Ever wondered what the bottom of the Harlem River looks like?
It’s not full of fish or tires or sunken boats, but Marble Hill born and raised artist Abigail DeVille’s installation, “Harlem River Blues,” depicts it being piled high with Johnny Mathis and Stevie Wonder records.
Ms. DeVille’s grandmother, who died last year after living in Marble Hill for 40 years, was the inspiration for the work, on display through January as part of the Lehman College Art Gallery’s Space Invaders exhibit.
The installation is crammed into a small video room at the Lehman gallery and includes the artist’s late grandmother’s belongings and furniture, including dozens of her records.
The records, which are scattered on the floor and walls near a picture of her grandmother, can be read as messages.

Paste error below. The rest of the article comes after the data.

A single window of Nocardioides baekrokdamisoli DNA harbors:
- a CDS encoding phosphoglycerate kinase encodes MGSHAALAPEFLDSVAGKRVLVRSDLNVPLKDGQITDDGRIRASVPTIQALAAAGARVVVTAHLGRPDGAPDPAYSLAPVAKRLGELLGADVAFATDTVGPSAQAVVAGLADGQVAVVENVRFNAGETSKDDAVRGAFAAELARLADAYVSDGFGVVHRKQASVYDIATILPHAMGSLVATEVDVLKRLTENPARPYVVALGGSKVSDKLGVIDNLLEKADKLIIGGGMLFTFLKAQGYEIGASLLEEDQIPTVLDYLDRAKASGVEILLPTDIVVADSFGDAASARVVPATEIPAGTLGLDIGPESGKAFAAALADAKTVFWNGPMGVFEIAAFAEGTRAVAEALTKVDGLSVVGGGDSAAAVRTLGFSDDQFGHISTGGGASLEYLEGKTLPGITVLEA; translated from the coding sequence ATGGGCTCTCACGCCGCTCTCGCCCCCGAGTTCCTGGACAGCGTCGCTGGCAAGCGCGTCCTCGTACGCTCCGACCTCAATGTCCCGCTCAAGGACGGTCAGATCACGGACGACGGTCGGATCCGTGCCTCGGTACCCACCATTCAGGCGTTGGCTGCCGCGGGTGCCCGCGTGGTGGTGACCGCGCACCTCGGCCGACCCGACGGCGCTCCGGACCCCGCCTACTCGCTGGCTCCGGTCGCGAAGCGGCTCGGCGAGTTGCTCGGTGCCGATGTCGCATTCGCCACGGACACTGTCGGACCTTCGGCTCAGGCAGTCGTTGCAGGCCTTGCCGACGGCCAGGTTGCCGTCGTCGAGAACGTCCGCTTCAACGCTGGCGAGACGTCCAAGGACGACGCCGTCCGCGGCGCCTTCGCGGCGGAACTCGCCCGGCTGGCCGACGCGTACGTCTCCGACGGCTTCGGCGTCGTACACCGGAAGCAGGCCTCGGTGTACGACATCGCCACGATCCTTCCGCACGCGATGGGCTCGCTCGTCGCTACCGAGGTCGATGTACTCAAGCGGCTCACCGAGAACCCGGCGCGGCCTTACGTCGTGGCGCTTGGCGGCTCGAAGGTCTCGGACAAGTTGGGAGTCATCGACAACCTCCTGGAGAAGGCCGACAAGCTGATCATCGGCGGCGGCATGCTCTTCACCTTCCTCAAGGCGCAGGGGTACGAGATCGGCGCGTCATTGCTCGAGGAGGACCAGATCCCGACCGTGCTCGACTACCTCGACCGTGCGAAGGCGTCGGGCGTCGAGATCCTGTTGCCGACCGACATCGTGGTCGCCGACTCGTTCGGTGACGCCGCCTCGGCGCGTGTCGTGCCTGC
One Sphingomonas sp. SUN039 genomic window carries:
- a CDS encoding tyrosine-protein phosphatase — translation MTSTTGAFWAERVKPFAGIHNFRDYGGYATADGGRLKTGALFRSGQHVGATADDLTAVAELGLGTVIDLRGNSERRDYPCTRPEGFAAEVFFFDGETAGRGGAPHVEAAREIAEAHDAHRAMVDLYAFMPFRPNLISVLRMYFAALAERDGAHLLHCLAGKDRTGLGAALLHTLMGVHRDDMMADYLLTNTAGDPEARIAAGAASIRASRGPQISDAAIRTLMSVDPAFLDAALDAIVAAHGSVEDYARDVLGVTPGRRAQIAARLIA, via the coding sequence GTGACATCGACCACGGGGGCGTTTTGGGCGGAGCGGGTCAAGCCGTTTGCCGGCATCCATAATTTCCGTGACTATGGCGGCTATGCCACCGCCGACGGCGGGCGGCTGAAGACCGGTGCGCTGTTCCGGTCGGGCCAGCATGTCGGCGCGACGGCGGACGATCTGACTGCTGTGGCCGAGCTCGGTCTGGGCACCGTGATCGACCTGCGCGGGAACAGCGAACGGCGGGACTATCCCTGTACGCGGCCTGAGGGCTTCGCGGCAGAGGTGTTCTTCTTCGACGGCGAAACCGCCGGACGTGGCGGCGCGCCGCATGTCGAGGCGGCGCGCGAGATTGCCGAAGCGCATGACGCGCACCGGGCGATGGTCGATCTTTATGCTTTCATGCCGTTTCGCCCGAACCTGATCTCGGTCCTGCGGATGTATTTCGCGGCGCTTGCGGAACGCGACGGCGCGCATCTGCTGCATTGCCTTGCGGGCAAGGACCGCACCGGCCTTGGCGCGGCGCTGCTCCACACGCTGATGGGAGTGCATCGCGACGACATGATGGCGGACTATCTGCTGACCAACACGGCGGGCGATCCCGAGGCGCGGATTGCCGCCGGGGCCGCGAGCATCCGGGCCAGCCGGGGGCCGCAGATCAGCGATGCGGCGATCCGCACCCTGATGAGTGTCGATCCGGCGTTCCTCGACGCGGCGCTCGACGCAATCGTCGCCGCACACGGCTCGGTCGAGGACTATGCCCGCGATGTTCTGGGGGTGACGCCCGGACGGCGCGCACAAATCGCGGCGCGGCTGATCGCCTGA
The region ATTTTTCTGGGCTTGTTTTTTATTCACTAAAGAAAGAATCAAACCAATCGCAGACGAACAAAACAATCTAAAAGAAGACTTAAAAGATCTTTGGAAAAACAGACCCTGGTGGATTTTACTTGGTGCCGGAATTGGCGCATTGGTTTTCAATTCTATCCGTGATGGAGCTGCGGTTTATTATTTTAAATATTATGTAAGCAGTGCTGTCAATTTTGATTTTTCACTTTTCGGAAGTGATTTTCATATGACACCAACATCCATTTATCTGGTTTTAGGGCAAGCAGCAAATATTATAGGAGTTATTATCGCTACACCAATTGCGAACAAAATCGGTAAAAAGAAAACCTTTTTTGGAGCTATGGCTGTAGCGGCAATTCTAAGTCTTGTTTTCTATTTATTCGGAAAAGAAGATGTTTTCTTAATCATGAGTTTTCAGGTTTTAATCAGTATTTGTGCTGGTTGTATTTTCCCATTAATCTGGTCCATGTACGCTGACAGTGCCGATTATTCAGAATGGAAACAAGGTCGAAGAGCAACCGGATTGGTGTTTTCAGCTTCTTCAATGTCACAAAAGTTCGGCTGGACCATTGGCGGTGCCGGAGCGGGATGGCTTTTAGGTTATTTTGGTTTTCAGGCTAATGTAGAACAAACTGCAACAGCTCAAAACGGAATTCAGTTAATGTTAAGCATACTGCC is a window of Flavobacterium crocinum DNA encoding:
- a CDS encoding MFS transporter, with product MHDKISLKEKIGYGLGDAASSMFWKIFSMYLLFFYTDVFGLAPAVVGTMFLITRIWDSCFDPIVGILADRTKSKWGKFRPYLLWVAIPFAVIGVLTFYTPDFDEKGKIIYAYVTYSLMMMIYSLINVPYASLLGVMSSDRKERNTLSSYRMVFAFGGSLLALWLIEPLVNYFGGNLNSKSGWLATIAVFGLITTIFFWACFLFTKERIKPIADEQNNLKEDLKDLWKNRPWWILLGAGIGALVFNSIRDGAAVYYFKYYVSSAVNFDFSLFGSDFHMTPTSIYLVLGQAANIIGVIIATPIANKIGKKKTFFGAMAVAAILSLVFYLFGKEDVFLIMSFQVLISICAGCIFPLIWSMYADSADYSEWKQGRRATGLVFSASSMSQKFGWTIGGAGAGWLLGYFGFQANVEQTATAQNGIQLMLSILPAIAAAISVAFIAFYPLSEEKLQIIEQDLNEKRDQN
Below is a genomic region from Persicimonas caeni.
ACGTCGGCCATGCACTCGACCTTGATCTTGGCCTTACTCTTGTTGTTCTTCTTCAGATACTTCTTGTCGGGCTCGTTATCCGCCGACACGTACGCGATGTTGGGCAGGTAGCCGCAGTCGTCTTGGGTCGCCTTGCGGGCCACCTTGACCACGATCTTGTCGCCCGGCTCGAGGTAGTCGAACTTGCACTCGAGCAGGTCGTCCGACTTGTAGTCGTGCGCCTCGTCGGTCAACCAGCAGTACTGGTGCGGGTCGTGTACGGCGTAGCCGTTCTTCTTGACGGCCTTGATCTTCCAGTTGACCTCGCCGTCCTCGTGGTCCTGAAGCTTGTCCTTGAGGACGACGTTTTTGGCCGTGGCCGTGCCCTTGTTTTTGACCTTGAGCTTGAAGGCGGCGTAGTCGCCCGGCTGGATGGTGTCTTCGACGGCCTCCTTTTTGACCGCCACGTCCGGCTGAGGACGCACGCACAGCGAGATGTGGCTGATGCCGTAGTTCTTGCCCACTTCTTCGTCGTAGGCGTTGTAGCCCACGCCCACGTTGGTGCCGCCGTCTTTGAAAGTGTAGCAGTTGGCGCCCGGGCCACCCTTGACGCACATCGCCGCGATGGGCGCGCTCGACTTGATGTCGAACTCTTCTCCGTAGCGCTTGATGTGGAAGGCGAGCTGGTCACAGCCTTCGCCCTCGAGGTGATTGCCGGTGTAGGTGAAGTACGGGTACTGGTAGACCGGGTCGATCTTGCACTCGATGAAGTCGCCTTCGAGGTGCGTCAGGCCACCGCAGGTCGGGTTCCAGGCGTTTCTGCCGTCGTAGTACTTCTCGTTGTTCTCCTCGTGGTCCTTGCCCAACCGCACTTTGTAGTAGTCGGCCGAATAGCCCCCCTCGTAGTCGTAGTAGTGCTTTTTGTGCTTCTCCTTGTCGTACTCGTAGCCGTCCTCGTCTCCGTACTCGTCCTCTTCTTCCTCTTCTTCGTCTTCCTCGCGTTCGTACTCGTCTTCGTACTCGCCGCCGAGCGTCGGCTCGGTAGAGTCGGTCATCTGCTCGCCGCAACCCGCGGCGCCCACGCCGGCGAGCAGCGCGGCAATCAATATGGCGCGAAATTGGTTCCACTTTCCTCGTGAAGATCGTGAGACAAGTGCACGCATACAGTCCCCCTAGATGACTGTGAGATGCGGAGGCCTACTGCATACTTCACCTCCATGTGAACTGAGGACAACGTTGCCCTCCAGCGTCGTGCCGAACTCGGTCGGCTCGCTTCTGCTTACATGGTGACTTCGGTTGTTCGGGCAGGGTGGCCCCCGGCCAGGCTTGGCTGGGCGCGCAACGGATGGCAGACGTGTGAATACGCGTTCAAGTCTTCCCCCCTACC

Johnny Mathis’ “Good Night, Dear Lord.” is near an old Chess record of Moms Mably’s “The Funniest Woman in the World.” Kenny Rogers’ single “She Believes in Me” is near Steve Wonder’s “You are the Sunshine of My Life.”
The installation is dark and mysterious — a television perpetually broadcasts fuzz in the background — and it mimics an underwater feeling of grief.
“She wants you to feel like you’re underwater,” the art gallery’s director Susan Hoeltzel said. But it also brings the viewer into a Marble Hill apartment with roaches and old furniture.
Ms. DeVille is one of 18 artists that invaded Lehman College for Space Invaders, curated by Karin Bravin. For this show, which runs through Wednesday, Jan. 9, the college itself became a canvas.
While most of the installations are within the Lehman Art Gallery’s walls, some spill out onto grounds. At the gallery’s entrance is Rachel Hayes’ brightly colored fabric piece, which moves with the weather. Last week, with a little help from the sun, her piece transformed the gallery’s lobby into a church.
“You walk in here and it’s like stained glass windows,” Ms. Hoeltzel said.